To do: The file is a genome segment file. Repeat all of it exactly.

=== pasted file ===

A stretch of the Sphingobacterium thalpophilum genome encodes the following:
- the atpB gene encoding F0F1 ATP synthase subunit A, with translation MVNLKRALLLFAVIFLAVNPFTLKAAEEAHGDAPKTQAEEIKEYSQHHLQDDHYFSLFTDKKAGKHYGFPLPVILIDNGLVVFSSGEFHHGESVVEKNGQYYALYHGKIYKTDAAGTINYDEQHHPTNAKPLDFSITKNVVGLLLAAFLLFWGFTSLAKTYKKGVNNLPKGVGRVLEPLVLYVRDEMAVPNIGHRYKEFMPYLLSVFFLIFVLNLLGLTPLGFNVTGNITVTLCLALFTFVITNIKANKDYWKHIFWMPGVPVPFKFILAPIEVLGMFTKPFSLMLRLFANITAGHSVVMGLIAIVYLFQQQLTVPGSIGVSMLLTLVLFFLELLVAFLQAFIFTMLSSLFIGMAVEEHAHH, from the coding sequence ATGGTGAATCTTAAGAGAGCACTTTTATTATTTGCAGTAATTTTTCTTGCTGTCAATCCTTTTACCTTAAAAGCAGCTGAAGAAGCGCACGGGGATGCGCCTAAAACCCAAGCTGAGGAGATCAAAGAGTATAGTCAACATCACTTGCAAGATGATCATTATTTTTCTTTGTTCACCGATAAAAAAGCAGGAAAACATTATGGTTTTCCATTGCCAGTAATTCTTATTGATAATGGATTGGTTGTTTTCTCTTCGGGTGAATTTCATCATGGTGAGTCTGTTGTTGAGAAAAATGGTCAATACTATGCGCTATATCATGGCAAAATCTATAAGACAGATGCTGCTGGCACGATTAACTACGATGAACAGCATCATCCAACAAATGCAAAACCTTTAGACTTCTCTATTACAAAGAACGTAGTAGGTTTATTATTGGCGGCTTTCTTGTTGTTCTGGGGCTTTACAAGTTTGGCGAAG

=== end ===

A stretch of the Sphingobacterium thalpophilum genome encodes the following:
- the atpB gene encoding F0F1 ATP synthase subunit A, with translation MVNLKRALLLFAVIFLAVNPFTLKAAEEAHGDAPKTQAEEIKEYSQHHLQDDHYFSLFTDKKAGKHYGFPLPVILIDNGLVVFSSGEFHHGESVVEKNGQYYALYHGKIYKTDAAGTINYDEQHHPTNAKPLDFSITKNVVGLLLAAFLLFWGFTSLAKTYKKGVNNLPKGVGRVLEPLVLYVRDEMAVPNIGHRYKEFMPYLLSVFFLIFVLNLLGLTPLGFNVTGNITVTLCLALFTFVITNIKANKDYWKHIFWMPGVPVPFKFILAPIEVLGMFTKPFSLMLRLFANITAGHSVVMGLIAIVYLFQQQLTVPGSIGVSMLLTLVLFFLELLVAFLQAFIFTMLSSLFIGMAVEEHAHH, from the coding sequence ATGGTGAATCTTAAGAGAGCACTTTTATTATTTGCAGTAATTTTTCTTGCTGTCAATCCTTTTACCTTAAAAGCAGCTGAAGAAGCGCACGGGGATGCGCCTAAAACCCAAGCTGAGGAGATCAAAGAGTATAGTCAACATCACTTGCAAGATGATCATTATTTTTCTTTGTTCACCGATAAAAAAGCAGGAAAACATTATGGTTTTCCATTGCCAGTAATTCTTATTGATAATGGATTGGTTGTTTTCTCTTCGGGTGAATTTCATCATGGTGAGTCTGTTGTTGAGAAAAATGGTCAATACTATGCGCTATATCATGGCAAAATCTATAAGACAGATGCTGCTGGCACGATTAACTACGATGAACAGCATCATCCAACAAATGCAAAACCTTTAGACTTCTCTATTACAAAGAACGTAGTAGGTTTATTATTGGCGGCTTTCTTGTTGTTCTGGGGCTTTACAAGTTTGGCGAAG